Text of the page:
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  27. G. Auletta & V. Fano (2004). Recensioni/Reviews-Foundations and Interpretation of Quantum Mechanics. In the Light of a Critical-Historical Analysis of the Problems and of the Synthesis of the Results. Epistemologia 27 (1):157-160.
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  28. Gennaro Auletta (2006). The Ontology Suggested by Quantum Mechanics. In Paolo Valore (ed.), Topics on General and Formal Ontology. Polimetrica International Scientific Publisher 161.
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  29. V. L. Auslender, A. A. Bryazgin, V. G. Cheskidov, I. V. Gornakov, B. L. Faktorovich, E. N. Kokin, M. V. Korobeynikov, G. I. Kuznetsov, A. N. Lukin & I. G. Makarov (2005). Electron Accelerator for Energy Up to 5.0 MeV and Beam Power Up to 50 kW. In Alan F. Blackwell & David MacKay (eds.), Power. Cambridge University Press 15.
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  30. N. Austern (1968). Pinal Nuclcim U Fig. 1. Comparison of Measured and Calculated Reduced Transi-Tion Probabilities.(/And J Are the Initial and Final Spin and 5 is the Spectroscopic Factor.). [REVIEW] In Peter Koestenbaum (ed.), Proceedings. [San Jose? Calif. 269.
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  31. William Harvey Austin (1967). Complementarity and Paradox. Dissertation, Yale University
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  32. J. A. Auxier & M. D. Brown (1968). Neutron Cross-Sections and Reaction Products for H, C, N, and O for the Energy Range From Thermal to 15 Mev. In Peter Koestenbaum (ed.), Proceedings. [San Jose? Calif. 853.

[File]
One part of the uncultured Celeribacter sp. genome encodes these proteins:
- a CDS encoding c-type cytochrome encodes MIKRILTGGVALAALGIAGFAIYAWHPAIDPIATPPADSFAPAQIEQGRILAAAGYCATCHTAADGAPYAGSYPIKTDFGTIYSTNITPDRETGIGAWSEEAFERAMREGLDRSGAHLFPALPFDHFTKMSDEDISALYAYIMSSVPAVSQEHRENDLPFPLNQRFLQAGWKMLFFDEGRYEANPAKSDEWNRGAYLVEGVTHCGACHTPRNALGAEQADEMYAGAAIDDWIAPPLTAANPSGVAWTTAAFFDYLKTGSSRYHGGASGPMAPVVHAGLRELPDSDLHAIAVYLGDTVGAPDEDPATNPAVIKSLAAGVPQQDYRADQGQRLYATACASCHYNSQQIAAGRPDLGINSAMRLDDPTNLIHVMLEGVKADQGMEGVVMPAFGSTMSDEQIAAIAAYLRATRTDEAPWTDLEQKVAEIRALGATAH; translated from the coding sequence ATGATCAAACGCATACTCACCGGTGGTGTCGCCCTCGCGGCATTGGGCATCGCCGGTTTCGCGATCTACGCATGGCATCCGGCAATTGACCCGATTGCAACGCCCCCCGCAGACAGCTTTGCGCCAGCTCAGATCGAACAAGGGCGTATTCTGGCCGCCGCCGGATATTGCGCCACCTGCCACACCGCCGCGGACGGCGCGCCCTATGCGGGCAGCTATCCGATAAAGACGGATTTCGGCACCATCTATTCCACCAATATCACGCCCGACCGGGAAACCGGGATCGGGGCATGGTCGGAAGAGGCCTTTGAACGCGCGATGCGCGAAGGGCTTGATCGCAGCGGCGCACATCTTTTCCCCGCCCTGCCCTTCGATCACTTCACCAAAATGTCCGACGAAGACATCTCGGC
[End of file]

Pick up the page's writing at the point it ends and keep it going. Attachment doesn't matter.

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  33. J. H. B. (1962). From Dualism to Unity in Quantum Physics. [REVIEW] Review of Metaphysics 15 (4):676-676.
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  34. L. K. B. (1957). The Language of Modern Physics. Review of Metaphysics 10 (4):720-721.
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  35. Yossi Bachar, Rafael I. Arshansky, Lawrence P. Horwitz & Igal Aharonovich (2014). Lorentz Invariant Berry Phase for a Perturbed Relativistic Four Dimensional Harmonic Oscillator. Foundations of Physics 44 (11):1156-1167.
    We show the existence of Lorentz invariant Berry phases generated, in the Stueckelberg–Horwitz–Piron manifestly covariant quantum theory (SHP), by a perturbed four dimensional harmonic oscillator. These phases are associated with a fractional perturbation of the azimuthal symmetry of the oscillator. They are computed numerically by using time independent perturbation theory and the definition of the Berry phase generalized to the framework of SHP relativistic quantum theory.
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  36. Manuel Bächtold (2008). Bohr (1885-1962): Bohr, Whitehead, and the Interpretation of Quantum Mechanics. In Weber (ed.), Handbook of Whiteheadian Process Thought. 353--361.